Spine Movement and Leaf Attachment

   The solution to successfully fan-gluing coated papers lies in controlling the spine.  The failures cited above are based on a book that opens flat.  When a book opens fully as pictured above, the adhesive bond between the pages is subjected to peeling forces. The stiffer the paper the greater the peeling forces.  Books using uncoated papers can be designed to work very well with a flat opening, but a relatively elastic glue should be used.  An elastic glue will increase adhesion between the pages by better distributing the peeling force and will provide for the increased movement required by the spine at the point of opening.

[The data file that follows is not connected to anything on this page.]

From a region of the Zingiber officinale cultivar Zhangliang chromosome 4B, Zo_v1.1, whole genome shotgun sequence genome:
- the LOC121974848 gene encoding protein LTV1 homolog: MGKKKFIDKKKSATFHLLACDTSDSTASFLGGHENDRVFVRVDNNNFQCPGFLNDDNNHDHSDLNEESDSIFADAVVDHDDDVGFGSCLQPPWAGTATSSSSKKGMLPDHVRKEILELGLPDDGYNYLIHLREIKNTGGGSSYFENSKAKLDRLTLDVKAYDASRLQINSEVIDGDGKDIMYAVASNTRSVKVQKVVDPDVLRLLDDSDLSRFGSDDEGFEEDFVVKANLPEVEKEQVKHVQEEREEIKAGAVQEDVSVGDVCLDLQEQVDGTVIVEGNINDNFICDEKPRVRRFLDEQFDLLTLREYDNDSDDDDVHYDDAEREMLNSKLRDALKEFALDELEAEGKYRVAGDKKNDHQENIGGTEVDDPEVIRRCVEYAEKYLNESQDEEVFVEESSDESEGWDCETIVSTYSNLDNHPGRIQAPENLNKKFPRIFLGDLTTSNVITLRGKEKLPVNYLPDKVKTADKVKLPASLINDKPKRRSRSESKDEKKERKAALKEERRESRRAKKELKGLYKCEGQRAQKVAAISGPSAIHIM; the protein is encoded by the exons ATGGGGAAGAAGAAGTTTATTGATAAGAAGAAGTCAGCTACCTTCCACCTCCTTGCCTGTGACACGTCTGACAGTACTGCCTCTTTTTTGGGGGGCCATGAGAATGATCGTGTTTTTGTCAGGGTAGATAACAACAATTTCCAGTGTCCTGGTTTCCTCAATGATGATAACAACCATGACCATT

Because of  the likelihood of adhesion failures due to the weak bond between coating and paper, coated papers must be treated differently.  Rather than design our leaf attachment to resist potentially destructive peeling stress, we design to avoid peeling stress altogether.  Ideally, we want any stress on our leaf attachment to be a pulling force.  This will ensure that the entire glue/paper joint comes into play and will significantly decrease the chance of a page detaching.  We can do this by controlling the motion of the spine.  The illustration to the right shows an example of a spine that is locked into a flat position with a stiffening element (in my actual  experimental sample I glued a piece of binders board to the spine).  A spine so stiffened will not move or "vee" up to the glue line.  The pages remain locked into a vertical position at the glue line preventing an opening that exerts peel forces on the page to page junction.  Whereas we maximize our strength against peeling with an elastic glue, we maximize our strength against pulling with a stiff, strongly cohesive glue.